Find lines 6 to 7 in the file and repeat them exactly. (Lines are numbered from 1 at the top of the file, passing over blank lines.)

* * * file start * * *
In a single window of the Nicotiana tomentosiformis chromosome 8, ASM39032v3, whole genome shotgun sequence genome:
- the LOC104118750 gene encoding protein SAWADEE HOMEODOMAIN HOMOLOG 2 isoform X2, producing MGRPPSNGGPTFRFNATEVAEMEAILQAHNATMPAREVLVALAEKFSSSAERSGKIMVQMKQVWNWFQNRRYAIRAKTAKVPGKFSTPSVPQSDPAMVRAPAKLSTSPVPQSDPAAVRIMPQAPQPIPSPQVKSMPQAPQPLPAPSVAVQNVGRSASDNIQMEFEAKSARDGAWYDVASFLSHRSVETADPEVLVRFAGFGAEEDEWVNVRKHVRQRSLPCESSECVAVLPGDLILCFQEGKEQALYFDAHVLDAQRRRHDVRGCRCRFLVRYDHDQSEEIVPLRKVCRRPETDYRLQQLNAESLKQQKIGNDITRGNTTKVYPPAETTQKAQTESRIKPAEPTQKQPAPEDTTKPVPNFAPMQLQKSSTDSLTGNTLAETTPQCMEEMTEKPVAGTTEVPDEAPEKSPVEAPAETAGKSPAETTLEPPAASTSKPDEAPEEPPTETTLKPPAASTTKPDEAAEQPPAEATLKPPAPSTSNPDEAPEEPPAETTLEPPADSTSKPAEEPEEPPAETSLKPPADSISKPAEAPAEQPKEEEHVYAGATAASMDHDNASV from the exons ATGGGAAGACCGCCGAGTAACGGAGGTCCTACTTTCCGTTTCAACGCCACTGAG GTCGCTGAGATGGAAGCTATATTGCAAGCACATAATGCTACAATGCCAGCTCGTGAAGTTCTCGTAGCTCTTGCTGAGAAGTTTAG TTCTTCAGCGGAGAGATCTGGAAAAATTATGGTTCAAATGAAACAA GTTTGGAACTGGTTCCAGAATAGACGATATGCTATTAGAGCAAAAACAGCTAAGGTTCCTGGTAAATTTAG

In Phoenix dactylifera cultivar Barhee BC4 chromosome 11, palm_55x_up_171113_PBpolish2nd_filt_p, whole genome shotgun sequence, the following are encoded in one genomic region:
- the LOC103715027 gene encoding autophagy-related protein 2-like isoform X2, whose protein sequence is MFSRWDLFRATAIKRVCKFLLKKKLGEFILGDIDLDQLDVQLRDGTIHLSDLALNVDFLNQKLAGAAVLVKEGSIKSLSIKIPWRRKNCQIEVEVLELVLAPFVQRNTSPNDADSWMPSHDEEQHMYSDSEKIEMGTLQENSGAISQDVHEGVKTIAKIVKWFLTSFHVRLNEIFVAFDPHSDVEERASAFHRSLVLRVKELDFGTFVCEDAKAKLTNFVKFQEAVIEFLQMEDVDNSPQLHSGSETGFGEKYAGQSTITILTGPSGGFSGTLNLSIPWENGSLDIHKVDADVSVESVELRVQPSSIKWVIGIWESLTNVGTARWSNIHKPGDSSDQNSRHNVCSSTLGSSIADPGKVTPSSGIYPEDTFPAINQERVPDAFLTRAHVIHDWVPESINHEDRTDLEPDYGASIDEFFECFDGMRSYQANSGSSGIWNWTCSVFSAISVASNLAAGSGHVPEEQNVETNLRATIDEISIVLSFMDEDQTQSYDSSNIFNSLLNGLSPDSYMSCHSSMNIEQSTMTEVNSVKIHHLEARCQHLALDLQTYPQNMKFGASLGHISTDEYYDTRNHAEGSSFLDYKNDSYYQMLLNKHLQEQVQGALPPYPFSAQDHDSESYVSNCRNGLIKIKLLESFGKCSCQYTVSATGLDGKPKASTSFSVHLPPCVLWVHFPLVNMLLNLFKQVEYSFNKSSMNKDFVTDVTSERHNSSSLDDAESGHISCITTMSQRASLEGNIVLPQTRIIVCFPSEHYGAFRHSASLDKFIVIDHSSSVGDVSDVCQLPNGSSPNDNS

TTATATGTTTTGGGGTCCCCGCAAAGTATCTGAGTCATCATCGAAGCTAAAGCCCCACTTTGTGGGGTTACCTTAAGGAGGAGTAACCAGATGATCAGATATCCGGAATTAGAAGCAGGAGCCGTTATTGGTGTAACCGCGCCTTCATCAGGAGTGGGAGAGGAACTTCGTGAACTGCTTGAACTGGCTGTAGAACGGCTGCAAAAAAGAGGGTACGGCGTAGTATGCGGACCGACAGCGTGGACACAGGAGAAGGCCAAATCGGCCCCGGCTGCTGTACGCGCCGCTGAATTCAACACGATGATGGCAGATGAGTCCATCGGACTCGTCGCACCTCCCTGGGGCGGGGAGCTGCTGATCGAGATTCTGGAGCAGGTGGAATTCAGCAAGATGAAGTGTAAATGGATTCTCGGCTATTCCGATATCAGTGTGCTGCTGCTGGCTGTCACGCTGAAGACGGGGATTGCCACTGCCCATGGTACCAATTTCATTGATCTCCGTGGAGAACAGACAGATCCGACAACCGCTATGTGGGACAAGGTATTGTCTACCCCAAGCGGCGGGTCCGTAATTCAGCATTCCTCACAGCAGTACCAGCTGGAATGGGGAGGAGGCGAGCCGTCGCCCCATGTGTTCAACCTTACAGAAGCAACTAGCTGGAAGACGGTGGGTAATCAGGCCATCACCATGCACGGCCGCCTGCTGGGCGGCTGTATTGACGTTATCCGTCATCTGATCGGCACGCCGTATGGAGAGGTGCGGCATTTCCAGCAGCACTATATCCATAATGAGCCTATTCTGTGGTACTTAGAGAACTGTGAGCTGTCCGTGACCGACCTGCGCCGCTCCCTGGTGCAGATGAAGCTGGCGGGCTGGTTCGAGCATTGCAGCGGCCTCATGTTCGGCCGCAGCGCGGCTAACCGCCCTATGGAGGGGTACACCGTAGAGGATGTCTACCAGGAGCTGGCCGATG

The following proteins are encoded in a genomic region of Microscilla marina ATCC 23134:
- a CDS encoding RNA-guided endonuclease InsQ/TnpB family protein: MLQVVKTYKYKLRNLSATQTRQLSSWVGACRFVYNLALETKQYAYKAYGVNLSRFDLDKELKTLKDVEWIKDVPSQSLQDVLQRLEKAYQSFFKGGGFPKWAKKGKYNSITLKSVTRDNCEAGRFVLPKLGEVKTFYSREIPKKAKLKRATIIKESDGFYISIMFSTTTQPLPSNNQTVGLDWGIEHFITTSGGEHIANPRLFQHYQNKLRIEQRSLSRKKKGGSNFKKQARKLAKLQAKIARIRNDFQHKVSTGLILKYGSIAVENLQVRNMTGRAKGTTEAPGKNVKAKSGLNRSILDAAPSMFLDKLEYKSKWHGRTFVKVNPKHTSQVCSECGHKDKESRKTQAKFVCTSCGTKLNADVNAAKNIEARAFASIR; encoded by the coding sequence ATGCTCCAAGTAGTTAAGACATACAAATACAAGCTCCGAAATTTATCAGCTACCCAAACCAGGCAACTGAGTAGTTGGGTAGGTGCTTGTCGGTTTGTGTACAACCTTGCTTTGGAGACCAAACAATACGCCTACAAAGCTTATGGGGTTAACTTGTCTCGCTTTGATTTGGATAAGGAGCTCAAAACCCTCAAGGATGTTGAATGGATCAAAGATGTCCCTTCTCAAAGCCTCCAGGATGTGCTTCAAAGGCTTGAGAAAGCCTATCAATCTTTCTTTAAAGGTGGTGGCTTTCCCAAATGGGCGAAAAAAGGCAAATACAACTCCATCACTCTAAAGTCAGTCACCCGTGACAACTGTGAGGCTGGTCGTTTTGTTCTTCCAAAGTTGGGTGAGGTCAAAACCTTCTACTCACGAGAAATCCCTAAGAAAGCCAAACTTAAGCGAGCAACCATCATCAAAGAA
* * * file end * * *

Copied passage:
The following proteins are encoded in a genomic region of Microscilla marina ATCC 23134:
- a CDS encoding RNA-guided endonuclease InsQ/TnpB family protein: MLQVVKTYKYKLRNLSATQTRQLSSWVGACRFVYNLALETKQYAYKAYGVNLSRFDLDKELKTLKDVEWIKDVPSQSLQDVLQRLEKAYQSFFKGGGFPKWAKKGKYNSITLKSVTRDNCEAGRFVLPKLGEVKTFYSREIPKKAKLKRATIIKESDGFYISIMFSTTTQPLPSNNQTVGLDWGIEHFITTSGGEHIANPRLFQHYQNKLRIEQRSLSRKKKGGSNFKKQARKLAKLQAKIARIRNDFQHKVSTGLILKYGSIAVENLQVRNMTGRAKGTTEAPGKNVKAKSGLNRSILDAAPSMFLDKLEYKSKWHGRTFVKVNPKHTSQVCSECGHKDKESRKTQAKFVCTSCGTKLNADVNAAKNIEARAFASIR; encoded by the coding sequence ATGCTCCAAGTAGTTAAGACATACAAATACAAGCTCCGAAATTTATCAGCTACCCAAACCAGGCAACTGAGTAGTTGGGTAGGTGCTTGTCGGTTTGTGTACAACCTTGCTTTGGAGACCAAACAATACGCCTACAAAGCTTATGGGGTTAACTTGTCTCGCTTTGATTTGGATAAGGAGCTCAAAACCCTCAAGGATGTTGAATGGATCAAAGATGTCCCTTCTCAAAGCCTCCAGGATGTGCTTCAAAGGCTTGAGAAAGCCTATCAATCTTTCTTTAAAGGTGGTGGCTTTCCCAAATGGGCGAAAAAAGGCAAATACAACTCCATCACTCTAAAGTCAGTCACCCGTGACAACTGTGAGGCTGGTCGTTTTGTTCTTCCAAAGTTGGGTGAGGTCAAAACCTTCTACTCACGAGAAATCCCTAAGAAAGCCAAACTTAAGCGAGCAACCATCATCAAAGAA